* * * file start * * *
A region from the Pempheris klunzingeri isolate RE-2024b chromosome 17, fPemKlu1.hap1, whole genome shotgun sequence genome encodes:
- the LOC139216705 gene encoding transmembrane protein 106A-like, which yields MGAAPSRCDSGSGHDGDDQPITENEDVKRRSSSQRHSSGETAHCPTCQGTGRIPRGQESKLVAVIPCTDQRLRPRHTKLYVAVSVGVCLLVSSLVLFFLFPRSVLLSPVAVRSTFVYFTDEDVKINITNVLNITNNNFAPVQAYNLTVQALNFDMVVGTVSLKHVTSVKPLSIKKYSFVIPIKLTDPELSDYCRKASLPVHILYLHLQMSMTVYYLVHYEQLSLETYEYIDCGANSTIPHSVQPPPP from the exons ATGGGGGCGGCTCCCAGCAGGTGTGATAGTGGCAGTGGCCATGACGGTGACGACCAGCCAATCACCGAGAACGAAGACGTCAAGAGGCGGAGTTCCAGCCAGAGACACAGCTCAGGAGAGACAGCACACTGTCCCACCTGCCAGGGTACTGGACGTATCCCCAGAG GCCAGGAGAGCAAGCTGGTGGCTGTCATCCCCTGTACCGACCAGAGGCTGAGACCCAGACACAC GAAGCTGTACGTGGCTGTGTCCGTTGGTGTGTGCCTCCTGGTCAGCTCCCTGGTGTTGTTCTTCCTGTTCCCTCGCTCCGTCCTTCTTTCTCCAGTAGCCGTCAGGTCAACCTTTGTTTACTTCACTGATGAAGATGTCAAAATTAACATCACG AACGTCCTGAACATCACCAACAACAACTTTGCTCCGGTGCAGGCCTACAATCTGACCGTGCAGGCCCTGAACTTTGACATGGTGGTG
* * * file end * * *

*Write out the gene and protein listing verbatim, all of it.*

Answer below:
A region from the Pempheris klunzingeri isolate RE-2024b chromosome 17, fPemKlu1.hap1, whole genome shotgun sequence genome encodes:
- the LOC139216705 gene encoding transmembrane protein 106A-like, which yields MGAAPSRCDSGSGHDGDDQPITENEDVKRRSSSQRHSSGETAHCPTCQGTGRIPRGQESKLVAVIPCTDQRLRPRHTKLYVAVSVGVCLLVSSLVLFFLFPRSVLLSPVAVRSTFVYFTDEDVKINITNVLNITNNNFAPVQAYNLTVQALNFDMVVGTVSLKHVTSVKPLSIKKYSFVIPIKLTDPELSDYCRKASLPVHILYLHLQMSMTVYYLVHYEQLSLETYEYIDCGANSTIPHSVQPPPP from the exons ATGGGGGCGGCTCCCAGCAGGTGTGATAGTGGCAGTGGCCATGACGGTGACGACCAGCCAATCACCGAGAACGAAGACGTCAAGAGGCGGAGTTCCAGCCAGAGACACAGCTCAGGAGAGACAGCACACTGTCCCACCTGCCAGGGTACTGGACGTATCCCCAGAG GCCAGGAGAGCAAGCTGGTGGCTGTCATCCCCTGTACCGACCAGAGGCTGAGACCCAGACACAC GAAGCTGTACGTGGCTGTGTCCGTTGGTGTGTGCCTCCTGGTCAGCTCCCTGGTGTTGTTCTTCCTGTTCCCTCGCTCCGTCCTTCTTTCTCCAGTAGCCGTCAGGTCAACCTTTGTTTACTTCACTGATGAAGATGTCAAAATTAACATCACG AACGTCCTGAACATCACCAACAACAACTTTGCTCCGGTGCAGGCCTACAATCTGACCGTGCAGGCCCTGAACTTTGACATGGTGGTG